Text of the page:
There are guidelines that apply to boats on the water, similar to vehicles on the road. It’s important to learn these guidelines to avoid accident and maintain your safety and the safety of others on the water. This sea yarn is a fun and easy way to help you remember the rules of the road at sea.
Guidelines to keep in mind when two vessels satisfy
– When two power vessels are approaching head on, both vessels should change course to starboard to pass port-side to port-side.
– When two power-driven vessels remain in crossing circumstance on a collision course, give way to the vessel to starboard (right). The pave the way vessel must take early and apparent action to avoid a collision by either stopping or modifying course to starboard.
– If the give way vessel has another power-driven vessel from the Port (left) which does not take obvious action to pave the way, or change course to starboard, then the Skipper of give-way (base on) vessel needs to take incredibly elusive action by either stopping, or once again, modifying course to starboard.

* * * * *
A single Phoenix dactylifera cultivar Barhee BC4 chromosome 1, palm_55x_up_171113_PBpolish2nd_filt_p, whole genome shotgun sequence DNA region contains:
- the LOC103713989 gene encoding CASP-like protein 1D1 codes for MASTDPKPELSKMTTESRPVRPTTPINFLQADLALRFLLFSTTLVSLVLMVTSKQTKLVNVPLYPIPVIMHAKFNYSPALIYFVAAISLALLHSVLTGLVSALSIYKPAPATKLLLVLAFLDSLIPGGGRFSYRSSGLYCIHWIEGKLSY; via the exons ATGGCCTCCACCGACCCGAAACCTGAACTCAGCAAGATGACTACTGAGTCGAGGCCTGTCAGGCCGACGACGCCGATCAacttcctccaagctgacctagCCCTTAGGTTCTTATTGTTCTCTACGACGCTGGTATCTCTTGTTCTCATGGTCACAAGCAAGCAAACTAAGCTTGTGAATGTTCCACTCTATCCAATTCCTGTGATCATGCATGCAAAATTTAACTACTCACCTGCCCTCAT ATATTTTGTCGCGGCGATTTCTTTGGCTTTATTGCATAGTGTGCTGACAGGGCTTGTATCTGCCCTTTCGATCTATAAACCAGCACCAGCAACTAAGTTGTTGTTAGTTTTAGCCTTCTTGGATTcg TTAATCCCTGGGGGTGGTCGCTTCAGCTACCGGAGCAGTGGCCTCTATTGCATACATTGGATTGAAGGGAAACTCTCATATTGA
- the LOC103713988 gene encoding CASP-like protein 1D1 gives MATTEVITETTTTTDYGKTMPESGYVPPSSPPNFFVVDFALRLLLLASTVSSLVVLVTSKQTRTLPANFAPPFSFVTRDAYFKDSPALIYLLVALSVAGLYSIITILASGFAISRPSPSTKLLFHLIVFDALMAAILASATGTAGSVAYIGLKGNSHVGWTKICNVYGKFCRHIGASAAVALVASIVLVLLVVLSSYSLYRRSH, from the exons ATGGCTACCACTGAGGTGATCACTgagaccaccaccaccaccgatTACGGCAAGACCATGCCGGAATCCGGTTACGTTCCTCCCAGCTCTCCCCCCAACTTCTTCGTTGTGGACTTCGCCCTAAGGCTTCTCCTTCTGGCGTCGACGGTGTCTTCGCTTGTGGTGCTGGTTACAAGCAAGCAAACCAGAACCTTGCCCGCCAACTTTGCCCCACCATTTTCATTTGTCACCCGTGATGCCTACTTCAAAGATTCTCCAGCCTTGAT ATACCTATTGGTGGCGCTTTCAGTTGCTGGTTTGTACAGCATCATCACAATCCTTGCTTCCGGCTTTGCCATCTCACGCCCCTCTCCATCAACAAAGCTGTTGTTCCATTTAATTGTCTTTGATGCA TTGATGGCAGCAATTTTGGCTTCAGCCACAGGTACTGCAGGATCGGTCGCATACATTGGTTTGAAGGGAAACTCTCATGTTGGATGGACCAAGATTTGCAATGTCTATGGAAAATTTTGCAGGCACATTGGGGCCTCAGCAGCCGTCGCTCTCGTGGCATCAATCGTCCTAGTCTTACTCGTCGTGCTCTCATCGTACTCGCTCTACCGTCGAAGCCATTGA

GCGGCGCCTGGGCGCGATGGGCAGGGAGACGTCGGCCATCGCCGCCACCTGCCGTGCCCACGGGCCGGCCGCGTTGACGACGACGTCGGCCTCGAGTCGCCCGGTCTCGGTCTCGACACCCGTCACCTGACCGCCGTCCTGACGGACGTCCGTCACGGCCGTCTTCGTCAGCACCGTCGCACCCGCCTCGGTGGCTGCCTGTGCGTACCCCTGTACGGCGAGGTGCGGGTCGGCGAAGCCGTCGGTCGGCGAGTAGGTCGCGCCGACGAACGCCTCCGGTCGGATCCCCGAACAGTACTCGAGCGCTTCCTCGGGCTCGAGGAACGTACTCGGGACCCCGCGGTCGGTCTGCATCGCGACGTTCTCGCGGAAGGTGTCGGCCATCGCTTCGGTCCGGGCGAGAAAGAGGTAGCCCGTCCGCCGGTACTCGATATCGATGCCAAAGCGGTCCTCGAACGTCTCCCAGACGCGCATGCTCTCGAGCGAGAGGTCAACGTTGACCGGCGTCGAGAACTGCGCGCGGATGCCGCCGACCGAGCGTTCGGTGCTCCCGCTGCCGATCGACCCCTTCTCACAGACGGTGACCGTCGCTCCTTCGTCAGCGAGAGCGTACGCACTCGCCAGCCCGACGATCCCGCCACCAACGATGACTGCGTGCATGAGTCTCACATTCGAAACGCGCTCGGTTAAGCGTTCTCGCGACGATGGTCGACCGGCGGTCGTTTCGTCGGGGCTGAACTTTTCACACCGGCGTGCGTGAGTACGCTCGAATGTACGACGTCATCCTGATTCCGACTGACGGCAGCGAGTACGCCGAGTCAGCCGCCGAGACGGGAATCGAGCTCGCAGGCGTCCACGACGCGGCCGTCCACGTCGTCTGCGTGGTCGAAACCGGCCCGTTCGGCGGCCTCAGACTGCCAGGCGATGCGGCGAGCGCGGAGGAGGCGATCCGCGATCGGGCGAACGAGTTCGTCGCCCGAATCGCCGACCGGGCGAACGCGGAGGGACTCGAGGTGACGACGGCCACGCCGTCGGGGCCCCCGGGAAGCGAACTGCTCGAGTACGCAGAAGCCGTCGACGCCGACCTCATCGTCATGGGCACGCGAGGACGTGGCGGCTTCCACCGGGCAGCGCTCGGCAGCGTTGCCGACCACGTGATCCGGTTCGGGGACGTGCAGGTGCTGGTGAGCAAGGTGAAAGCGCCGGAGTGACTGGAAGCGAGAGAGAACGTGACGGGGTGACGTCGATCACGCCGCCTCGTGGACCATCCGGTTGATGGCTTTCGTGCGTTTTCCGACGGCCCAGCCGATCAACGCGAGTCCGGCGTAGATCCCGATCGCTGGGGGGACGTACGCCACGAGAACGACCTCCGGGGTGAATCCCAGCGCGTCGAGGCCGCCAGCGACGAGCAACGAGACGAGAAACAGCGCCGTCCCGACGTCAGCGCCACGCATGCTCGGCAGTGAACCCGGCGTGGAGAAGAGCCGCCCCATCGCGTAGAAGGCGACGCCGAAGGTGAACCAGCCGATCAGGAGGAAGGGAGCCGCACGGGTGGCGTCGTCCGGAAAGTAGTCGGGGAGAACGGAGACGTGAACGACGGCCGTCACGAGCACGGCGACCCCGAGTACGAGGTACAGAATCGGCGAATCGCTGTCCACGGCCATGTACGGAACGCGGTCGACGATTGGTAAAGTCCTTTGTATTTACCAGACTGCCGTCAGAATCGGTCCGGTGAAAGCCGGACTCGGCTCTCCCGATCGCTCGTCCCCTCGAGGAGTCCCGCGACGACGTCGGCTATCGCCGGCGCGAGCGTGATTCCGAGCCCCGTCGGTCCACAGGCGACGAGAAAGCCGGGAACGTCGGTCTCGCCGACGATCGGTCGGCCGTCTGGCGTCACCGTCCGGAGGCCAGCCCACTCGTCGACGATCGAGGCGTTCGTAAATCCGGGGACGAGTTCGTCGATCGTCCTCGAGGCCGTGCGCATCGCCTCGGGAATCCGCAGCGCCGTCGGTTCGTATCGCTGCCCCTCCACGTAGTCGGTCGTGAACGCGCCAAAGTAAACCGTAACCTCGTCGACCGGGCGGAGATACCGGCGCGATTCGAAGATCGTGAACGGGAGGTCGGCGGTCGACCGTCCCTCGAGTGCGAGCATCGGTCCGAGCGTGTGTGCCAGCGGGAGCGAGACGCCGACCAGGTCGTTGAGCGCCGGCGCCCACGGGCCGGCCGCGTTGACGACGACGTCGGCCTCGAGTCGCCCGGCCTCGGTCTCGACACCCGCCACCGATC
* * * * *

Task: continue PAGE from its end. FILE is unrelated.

– Every vessel (power or sail) that is surpassing must keep well clear of the over taking vessel. You are overtaking if you are approaching another vessel anywhere in a 135 degree sector at its stern.
Channels and harbours
– All vessels need to keep to the starboard (right) side of any channel.
– Inside a harbour (generally shown on the pilotage limit on the chart) you should keep out of the method of any ship over 500 loads. (which is about 50 metres in length).
– Do not create a wake which triggers unneeded threat to other vessels or individuals.
– You must not anchor in a channel.
– All little craft need to stay out of the way of larger vessels which are limited by their draft to preserve passage and steering within the channel.
When power satisfies power.
– You should give way to another vessel on your starboard. (right).
– If you satisfy head on, both vessels must turn to starboard. (right).
When power satisfies sail.
– Power paves the way to sail unless the sailing vessel is surpassing.
– Cruising vessels ought to prevent sailing in a narrow channel. They have to give way to power-driven vessels restricted in their ability to manouvre in the channel.
When sail meets sail.
– The vessel which has the wind on its starboard (right) side has the access. The vessel which has the wind on its port (left) side must give way.
– When both boats have the wind on the very same side the windward (upwind) boat has to give way.